A Systems Biology Approach to Understanding Alzheimer’s Disease
Kyrtsos, C Rose
Date: April 30 - May 02, 2010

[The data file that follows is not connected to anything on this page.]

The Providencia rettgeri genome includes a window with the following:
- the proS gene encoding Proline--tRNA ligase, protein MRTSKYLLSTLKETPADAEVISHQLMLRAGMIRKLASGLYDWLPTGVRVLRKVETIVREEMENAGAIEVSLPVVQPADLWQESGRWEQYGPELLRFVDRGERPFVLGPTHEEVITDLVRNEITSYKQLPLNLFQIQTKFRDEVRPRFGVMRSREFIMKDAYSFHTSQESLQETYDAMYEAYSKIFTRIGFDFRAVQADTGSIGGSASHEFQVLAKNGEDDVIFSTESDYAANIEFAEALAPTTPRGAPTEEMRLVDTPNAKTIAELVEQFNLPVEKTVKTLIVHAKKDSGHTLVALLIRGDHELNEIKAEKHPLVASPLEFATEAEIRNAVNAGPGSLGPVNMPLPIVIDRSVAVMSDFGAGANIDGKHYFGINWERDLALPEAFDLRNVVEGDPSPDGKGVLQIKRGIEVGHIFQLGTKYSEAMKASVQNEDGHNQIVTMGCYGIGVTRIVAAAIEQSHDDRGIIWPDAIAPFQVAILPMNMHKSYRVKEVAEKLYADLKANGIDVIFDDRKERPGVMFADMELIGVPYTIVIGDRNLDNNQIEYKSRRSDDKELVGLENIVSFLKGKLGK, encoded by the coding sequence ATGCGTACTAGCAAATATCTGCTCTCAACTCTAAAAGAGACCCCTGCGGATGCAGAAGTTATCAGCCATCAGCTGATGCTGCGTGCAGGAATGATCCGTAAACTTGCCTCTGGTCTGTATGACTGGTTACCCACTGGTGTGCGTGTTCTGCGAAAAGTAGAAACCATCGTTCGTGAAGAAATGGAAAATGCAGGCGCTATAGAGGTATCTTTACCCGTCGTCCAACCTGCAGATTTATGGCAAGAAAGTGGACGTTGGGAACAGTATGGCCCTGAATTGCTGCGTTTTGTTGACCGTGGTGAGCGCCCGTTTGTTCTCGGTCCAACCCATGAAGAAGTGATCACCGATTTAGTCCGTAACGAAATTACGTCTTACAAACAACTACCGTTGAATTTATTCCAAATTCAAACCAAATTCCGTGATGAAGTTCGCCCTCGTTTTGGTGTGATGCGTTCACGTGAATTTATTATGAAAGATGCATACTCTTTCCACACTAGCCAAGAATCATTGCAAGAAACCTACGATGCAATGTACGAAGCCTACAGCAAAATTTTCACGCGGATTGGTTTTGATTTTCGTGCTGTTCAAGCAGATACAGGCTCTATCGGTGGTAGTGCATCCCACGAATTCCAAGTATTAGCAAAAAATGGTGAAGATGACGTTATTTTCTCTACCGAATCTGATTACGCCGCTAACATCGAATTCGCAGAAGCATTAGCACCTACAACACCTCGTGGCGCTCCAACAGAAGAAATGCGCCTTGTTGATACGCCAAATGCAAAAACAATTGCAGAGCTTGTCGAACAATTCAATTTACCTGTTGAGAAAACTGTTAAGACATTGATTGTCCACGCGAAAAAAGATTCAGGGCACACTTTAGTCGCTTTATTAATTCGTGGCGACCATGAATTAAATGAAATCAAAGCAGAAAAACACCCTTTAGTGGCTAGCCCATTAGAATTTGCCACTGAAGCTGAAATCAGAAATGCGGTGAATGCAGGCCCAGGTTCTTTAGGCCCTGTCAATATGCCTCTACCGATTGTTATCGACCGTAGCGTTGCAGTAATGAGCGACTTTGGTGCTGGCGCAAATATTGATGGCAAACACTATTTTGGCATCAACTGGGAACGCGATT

Alzheimer’s disease (AD) is the most prevalent form of dementia affecting the elderly. AD has devastating effects on the individual, leading to neuronal and synaptic loss, neuroinflammation, dysfunction of the blood-brain barrier and deposition of amyloid beta plaques in the brain parenchyma and cerebral blood vessels. Due to the inherent difficulty studying the many possible initiating factors of AD with in vivo models, we have chosen to approach this problem from a quantitative perspective initially to determine what key factors may initiate AD pathogenesis. We have developed a multi-scale systems biology model that describes the interactions between different components of the brain’s biological network at the tissue, cellular and transcriptional levels. Neurons have been modeled using a modified McCulloch-Pitts neural network that accounts for cell death and synapse loss due to varying amyloid beta and cholesterol levels. Microglia have been modeled in both the ramified and activated states using the Langevin equations of motion. The spatial-temporal distribution of beta amyloid has been modeled using the convection-reaction-diffusion equation with stochastic generation rates. Transport of beta amyloid by LRP-1 across the blood-brain barrier has also been modeled. Future generations of the model will take into account experimental results, as well as include models for plaque development in the basement membrane of cerebral blood vessels.